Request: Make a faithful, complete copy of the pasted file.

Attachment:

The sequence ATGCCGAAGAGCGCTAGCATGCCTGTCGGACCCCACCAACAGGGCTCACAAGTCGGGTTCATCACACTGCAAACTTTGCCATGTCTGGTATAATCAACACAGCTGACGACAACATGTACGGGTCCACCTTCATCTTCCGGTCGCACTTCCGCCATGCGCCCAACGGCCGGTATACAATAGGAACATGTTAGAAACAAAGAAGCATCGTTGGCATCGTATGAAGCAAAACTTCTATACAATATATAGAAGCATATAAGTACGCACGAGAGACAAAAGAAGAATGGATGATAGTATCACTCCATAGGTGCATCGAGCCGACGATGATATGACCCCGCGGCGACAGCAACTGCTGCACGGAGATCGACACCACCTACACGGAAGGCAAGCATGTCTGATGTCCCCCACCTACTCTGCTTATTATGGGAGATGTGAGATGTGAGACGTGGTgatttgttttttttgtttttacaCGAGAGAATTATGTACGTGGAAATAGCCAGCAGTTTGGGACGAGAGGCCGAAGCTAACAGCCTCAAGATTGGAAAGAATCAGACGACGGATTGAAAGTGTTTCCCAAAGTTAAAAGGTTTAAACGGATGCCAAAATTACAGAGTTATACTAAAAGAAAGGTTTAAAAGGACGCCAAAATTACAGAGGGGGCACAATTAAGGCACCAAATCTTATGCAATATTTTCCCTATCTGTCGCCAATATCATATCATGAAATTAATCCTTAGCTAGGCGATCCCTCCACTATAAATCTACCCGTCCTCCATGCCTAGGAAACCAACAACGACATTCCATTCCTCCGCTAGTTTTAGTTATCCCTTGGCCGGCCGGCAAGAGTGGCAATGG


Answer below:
The sequence ATGCCGAAGAGCGCTAGCATGCCTGTCGGACCCCACCAACAGGGCTCACAAGTCGGGTTCATCACACTGCAAACTTTGCCATGTCTGGTATAATCAACACAGCTGACGACAACATGTACGGGTCCACCTTCATCTTCCGGTCGCACTTCCGCCATGCGCCCAACGGCCGGTATACAATAGGAACATGTTAGAAACAAAGAAGCATCGTTGGCATCGTATGAAGCAAAACTTCTATACAATATATAGAAGCATATAAGTACGCACGAGAGACAAAAGAAGAATGGATGATAGTATCACTCCATAGGTGCATCGAGCCGACGATGATATGACCCCGCGGCGACAGCAACTGCTGCACGGAGATCGACACCACCTACACGGAAGGCAAGCATGTCTGATGTCCCCCACCTACTCTGCTTATTATGGGAGATGTGAGATGTGAGACGTGGTgatttgttttttttgtttttacaCGAGAGAATTATGTACGTGGAAATAGCCAGCAGTTTGGGACGAGAGGCCGAAGCTAACAGCCTCAAGATTGGAAAGAATCAGACGACGGATTGAAAGTGTTTCCCAAAGTTAAAAGGTTTAAACGGATGCCAAAATTACAGAGTTATACTAAAAGAAAGGTTTAAAAGGACGCCAAAATTACAGAGGGGGCACAATTAAGGCACCAAATCTTATGCAATATTTTCCCTATCTGTCGCCAATATCATATCATGAAATTAATCCTTAGCTAGGCGATCCCTCCACTATAAATCTACCCGTCCTCCATGCCTAGGAAACCAACAACGACATTCCATTCCTCCGCTAGTTTTAGTTATCCCTTGGCCGGCCGGCAAGAGTGGCAATGG